A blacklist, in IT, is a collection of entities that are blocked from communicating with or logging into a computer, site or network. Blocked entities are typically identified as IP addresses, user IDs, domains, email addresses, MAC addresses or programs. Blacklisting is a common feature in antivirus programs, intrusion prevention/detection systems and spam filters. Blacklists save effort by limiting interactions with known sources of problems and preventing potential attacks.
Network administrators and users alike employ blacklists to block entities who would be likely to cause problems. The problem entities could be malware networks, spammers, hackers, DoS (denial of service) attackers or abusive site or forum users, among a plethora of other possibilities. Application blacklisting prevents the execution of undesirable programs, which include applications that are known to contain security threats or vulnerabilities and those that are deemed inappropriate for a given business environment. Hackers and IT security researchers sometimes use blacklists differently, seeking interaction with blacklisted entities to provide information.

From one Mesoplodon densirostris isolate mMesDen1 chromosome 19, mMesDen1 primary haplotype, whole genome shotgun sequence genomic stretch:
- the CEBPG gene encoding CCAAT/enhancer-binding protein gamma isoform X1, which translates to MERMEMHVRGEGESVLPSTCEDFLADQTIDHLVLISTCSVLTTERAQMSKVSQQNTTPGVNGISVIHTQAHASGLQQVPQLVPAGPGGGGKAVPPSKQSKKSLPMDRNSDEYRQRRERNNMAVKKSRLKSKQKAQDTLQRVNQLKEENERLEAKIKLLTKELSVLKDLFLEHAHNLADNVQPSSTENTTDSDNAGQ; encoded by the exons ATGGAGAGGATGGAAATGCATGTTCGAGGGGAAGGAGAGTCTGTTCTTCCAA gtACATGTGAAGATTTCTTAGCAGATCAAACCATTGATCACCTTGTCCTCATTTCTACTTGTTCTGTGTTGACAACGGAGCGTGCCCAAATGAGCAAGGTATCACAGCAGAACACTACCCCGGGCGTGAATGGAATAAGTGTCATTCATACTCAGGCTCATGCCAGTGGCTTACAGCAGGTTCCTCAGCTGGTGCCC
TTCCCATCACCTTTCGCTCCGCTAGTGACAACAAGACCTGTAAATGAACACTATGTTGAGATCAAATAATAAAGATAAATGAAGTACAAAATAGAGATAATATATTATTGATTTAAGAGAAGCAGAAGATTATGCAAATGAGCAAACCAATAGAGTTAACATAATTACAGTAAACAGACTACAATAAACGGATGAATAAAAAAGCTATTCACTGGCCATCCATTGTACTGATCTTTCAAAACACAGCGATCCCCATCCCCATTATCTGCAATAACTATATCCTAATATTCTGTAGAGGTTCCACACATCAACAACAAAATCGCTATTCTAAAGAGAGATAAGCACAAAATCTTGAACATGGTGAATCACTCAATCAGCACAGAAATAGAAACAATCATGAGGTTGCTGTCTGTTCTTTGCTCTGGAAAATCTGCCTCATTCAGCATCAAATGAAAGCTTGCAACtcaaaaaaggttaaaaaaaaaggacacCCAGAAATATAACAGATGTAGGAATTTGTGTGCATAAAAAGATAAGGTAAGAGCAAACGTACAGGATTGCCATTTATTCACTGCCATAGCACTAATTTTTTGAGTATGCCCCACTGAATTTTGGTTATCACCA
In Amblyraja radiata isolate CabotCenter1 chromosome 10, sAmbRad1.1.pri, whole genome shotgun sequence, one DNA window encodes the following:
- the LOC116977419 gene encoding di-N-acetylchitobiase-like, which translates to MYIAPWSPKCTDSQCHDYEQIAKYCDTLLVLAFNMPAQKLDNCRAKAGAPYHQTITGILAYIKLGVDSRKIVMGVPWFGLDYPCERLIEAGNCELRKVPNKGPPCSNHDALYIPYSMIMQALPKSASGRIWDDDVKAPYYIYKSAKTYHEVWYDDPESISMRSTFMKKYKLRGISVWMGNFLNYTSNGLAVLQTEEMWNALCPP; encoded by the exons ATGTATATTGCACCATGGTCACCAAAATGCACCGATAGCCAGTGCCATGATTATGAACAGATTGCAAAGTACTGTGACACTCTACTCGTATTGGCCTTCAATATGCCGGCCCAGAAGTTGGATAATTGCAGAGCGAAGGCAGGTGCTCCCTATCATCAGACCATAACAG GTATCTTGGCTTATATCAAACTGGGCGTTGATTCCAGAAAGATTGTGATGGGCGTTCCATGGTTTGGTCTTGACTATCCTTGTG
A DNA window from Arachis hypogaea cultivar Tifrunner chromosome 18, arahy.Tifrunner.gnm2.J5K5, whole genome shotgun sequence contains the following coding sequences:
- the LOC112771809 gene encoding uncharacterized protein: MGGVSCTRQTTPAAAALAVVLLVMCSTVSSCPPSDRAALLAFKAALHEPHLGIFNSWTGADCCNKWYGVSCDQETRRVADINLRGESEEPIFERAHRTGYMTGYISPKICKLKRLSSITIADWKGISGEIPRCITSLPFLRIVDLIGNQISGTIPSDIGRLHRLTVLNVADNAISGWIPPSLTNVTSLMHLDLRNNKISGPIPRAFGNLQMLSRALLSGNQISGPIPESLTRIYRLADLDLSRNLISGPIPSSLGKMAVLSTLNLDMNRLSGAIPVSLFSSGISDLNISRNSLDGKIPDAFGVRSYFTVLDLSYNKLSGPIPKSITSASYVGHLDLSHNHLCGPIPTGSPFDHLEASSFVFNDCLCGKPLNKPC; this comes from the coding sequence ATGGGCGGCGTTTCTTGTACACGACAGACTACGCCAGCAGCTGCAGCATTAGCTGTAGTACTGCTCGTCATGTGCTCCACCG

Assembled blacklists are available for particular sources of problems, such as known malware networks or spammers. Spamhaus, for example, provides recommended block lists for IP addresses known to be associated with spam and those known to be hijacked by third-party exploits. Due to differences in online communication needs and the variety of online threats, however, blacklists work best when customized.
Whitelisting, the opposite approach, validates permitted entities and blocks communications from all other sources.
TechTarget is responding to readers' concerns as well as profound cultural changes when it comes to certain commonly used but potentially linguistically biased terms. In some cases, we are defaulting to industry-standard terminology that may be seen as linguistically biased in instances where we have not found a replacement term. However, we are actively seeking out and giving preference to terms that properly convey meaning and intent without the potential to perpetuate negative stereotypes.